The Home of Steven Barnes
Author, Teacher, Screenwriter

Saturday, May 06, 2006

Those eleven rules...

Now that everyone else has had their shot at those pesky rules, I thought it would only be fair for me to add my own ideas…

Rule 1: Life is not fair - get used to it!
Absolutely vital.  Of course, that doesn’t mean life is “unfair’ in the usual sense, either.  Life just “is.”  We make judgments about it, and that’s when we run into trouble.  Work to make society more responsive and “fair”?  Certainly.  Scream at heaven when a child dies of cancer?  Normal and natural…but expecting the world to be as kind as it was to us when we were children can drive you insane, or break you. 

Rule 2: The world won't care about your self-esteem. The world will expect you to accomplish something BEFORE you feel good about yourself.

Self-esteem is great—when it gives you the personal power to actually believe you can accomplish your dreams, and sends you out to work harder than you ever have in your life to do just that.  It’s a tricky balance: to me, real self-esteem is believing that there is no one better than me.  False self-esteem is thinking I’m better than other people.  Thinking that the world owes you anything, or that other people should sit up and recognize your right to act the way you want without regard for the wishes and rights of others…that’s something different.  I often hear that “criminals have too much Self-Esteem.”  I have no idea what that means, and certainly doesn’t jibe with my observations.  In the criminal classes, murders and violence often happen because of a verbal insult, a hostile look, an imagined slight.  This is not self-esteem. This is a gigantic, fragile ego, terrified that deep inside there is nothing.  Unless the world reflects the image such a person  desires, it is hugely threatening.  REAL Self-esteem is not affected by the slights and opinions of others.  Whatever these psychologists are measuring, they most definitely are not measuring the same thing I’m talking about.

Rule 3: You will NOT make $60,000 a year right out of high school. You won't be a vice-president with a car phone until you earn both.

I’ve known few people deluded enough to think they’d instantly get rich…this is true enough.

Rule 4: If you think your teacher is tough, wait till you get a boss.
Amen.  Or a mortgage banker.

Rule 5: Flipping burgers is not beneath your dignity. Your Grandparents had a different word for burger flipping: they called it opportunity.

Again, amen.  It’s great to have the connections to immediately land some cushy job.  But useless to complain if you don’t have them.  Study the lives of people who’ve worked their way up from the bottom, and model their attitudes and actions.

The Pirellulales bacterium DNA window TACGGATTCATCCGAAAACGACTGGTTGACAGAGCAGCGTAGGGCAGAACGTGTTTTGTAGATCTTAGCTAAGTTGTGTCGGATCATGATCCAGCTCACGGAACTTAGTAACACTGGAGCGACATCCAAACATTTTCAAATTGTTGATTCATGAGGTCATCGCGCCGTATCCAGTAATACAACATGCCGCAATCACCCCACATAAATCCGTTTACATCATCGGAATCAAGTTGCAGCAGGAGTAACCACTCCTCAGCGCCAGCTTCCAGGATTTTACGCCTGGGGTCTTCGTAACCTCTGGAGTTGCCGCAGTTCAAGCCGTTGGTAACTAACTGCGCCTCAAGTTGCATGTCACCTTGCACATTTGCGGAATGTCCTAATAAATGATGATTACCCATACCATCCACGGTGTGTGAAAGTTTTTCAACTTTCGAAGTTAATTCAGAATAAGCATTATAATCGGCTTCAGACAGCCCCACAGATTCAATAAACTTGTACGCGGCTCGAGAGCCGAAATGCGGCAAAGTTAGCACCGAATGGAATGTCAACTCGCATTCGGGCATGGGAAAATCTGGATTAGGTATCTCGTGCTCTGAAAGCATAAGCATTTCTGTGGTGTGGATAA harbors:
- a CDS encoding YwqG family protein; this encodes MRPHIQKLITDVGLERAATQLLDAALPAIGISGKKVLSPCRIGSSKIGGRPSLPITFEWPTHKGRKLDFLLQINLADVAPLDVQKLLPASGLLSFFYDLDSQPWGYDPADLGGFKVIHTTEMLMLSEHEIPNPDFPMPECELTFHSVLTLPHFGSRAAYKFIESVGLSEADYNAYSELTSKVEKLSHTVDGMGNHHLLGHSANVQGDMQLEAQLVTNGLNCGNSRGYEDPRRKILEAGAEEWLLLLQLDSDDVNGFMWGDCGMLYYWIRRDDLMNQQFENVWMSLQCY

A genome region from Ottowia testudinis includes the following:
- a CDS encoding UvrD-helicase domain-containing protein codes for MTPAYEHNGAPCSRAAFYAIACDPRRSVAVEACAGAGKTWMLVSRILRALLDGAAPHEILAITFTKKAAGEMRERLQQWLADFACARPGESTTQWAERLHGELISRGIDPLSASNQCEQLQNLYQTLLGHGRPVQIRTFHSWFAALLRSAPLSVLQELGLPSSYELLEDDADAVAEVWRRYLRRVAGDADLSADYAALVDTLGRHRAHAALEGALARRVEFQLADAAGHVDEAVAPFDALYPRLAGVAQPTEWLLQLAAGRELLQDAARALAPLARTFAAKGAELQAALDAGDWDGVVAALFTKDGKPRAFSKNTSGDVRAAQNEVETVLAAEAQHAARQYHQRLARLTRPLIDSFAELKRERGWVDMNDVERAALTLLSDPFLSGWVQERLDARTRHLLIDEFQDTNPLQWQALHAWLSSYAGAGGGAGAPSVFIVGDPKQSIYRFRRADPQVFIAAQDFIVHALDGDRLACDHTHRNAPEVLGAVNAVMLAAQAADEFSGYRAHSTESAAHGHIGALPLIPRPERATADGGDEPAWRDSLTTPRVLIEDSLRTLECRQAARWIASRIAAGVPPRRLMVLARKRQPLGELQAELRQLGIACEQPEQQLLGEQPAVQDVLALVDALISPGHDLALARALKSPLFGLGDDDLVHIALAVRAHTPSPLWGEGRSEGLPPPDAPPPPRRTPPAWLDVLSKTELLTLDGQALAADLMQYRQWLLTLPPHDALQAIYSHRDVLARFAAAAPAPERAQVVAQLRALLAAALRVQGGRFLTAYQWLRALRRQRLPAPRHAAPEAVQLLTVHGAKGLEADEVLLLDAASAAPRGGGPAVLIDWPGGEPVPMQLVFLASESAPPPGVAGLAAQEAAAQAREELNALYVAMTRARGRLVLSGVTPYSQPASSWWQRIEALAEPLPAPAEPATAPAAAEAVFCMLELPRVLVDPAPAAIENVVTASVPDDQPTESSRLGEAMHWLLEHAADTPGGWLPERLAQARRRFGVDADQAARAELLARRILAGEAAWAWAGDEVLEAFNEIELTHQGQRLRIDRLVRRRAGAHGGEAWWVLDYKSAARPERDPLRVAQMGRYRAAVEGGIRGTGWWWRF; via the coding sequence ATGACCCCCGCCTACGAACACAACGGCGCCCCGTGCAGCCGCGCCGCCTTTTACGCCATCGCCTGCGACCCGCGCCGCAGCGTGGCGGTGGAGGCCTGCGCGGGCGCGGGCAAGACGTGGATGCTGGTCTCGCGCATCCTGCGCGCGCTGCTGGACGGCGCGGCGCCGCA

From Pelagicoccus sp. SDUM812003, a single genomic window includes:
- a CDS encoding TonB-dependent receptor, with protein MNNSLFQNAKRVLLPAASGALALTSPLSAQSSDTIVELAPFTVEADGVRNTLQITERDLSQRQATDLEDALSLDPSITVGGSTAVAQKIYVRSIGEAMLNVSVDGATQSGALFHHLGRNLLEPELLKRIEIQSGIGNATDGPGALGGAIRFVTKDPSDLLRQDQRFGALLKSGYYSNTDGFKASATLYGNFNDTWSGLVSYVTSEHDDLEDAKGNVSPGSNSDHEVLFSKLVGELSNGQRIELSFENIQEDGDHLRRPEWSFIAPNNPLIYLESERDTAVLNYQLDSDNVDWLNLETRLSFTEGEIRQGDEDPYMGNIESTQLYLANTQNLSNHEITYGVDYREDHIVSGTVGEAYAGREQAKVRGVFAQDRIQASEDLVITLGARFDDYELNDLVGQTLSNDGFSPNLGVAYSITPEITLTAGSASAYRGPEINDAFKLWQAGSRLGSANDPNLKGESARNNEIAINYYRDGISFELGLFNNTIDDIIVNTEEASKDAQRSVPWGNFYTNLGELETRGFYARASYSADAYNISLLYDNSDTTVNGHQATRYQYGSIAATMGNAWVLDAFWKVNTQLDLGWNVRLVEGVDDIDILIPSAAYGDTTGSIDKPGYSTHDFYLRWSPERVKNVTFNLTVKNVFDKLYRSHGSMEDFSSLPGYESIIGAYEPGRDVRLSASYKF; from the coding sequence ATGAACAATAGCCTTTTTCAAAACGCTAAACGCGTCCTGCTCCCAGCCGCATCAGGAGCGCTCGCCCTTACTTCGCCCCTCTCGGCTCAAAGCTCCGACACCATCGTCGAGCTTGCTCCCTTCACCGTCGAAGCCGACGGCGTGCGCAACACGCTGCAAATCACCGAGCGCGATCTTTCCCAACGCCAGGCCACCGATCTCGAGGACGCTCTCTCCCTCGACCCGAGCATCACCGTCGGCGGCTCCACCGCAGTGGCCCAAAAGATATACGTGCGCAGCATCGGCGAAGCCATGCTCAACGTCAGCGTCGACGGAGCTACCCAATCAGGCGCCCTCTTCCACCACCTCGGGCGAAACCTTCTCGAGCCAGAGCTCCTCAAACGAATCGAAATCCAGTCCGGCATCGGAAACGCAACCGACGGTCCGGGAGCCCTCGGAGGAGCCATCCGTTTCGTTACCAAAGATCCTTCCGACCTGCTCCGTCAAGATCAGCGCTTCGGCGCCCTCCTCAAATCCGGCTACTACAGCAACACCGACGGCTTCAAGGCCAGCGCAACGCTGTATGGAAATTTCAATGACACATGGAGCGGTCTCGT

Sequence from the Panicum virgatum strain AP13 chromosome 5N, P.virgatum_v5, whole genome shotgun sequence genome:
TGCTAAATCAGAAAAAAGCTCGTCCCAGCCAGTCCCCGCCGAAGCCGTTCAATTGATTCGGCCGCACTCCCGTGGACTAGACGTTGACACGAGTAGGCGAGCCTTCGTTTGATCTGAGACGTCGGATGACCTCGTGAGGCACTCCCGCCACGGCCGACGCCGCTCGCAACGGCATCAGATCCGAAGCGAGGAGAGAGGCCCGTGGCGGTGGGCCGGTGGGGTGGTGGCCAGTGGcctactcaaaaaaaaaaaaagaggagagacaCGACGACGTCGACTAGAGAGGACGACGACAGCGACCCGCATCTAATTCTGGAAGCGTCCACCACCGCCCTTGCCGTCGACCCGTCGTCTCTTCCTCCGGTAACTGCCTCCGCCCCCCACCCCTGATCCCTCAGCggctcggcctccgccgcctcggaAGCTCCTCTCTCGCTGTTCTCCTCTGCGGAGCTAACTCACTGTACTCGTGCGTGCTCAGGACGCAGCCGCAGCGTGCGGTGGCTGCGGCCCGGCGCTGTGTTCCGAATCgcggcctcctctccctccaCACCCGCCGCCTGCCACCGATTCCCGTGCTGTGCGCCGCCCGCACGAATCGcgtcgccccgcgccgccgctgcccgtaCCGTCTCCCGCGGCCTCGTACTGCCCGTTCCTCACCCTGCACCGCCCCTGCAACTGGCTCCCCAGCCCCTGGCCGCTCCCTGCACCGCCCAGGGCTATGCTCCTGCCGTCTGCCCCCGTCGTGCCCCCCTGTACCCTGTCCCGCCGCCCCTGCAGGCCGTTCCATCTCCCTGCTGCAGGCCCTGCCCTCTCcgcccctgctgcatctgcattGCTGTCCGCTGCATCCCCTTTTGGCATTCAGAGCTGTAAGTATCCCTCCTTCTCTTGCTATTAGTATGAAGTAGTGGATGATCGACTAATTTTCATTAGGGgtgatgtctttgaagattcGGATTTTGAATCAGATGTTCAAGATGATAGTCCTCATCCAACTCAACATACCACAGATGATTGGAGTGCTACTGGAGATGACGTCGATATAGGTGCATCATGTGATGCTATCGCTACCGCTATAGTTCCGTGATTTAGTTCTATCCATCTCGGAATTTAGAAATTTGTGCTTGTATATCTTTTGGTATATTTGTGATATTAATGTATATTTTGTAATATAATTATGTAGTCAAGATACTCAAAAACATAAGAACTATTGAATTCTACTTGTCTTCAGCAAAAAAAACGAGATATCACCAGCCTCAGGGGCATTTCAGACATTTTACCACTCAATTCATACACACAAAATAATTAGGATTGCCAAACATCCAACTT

Rule 6: If you mess up, it's not your parents' fault, so don't whine about your mistakes, learn from them. 

Actually, I’ve seen instances where it IS the parent’s fault.  However, it is still every individual’s responsibility to make their lives work, to have the vibrancy, relationships, and career that they desire.  Thinking it is, or could ever be, someone else’s primary concern is deadly to your dreams.

Rule 7: Before you were born, your parents weren't as boring as they are now. They got that way from paying your bills, cleaning your clothes and listening to you talk about how cool you thought you were. So before you save the rain forest from the parasites of your parent's generation, try delousing the closet in your own room.

Hah! I love this.  And it applies to so many things in life.  Not a teenager’s problem—it is darned near universal.  That’s where the sayings about glass houses and motes in the eye come from.

Rule 8: Your school may have done away with winners and losers, but life HAS NOT. In some schools, they have abolished failing grades and they'll give you as MANY TIMES as you want to get the right answer. This doesn't bear the slightest resemblance to ANYTHING in real life.

You know?  I disagree with this a bit.  Opportunity comes in life again and again and again.  If you learn the lessons of your mistakes, you can start over again with a new relationship, a new health program, a new job, career, or business.  We get many chances to get it right.

Rule 9: Life is not divided into semesters. You don't get summers off and very few employers are interested in helping you FIND YOURSELF. Do that on your own time.

Very true.

Rule 10: Television is NOT real life. In real life people actually have to leave the coffee shop and go to jobs.

Actually, a huge percentage of television shows have always been about occupations: cops, lawyers, firemen, teachers, doctors, whatever.  This is a rather snide comment.

Rule 11: Be nice to nerds. Chances are you'll end up working for one.

Hah!  Some truth here, if by “nerd” you mean someone who actually cares about learning the lessons placed before them.  But as someone observed, the real winners tend to be those who can learn the abstract information AND manage people well.

Just my thoughts.

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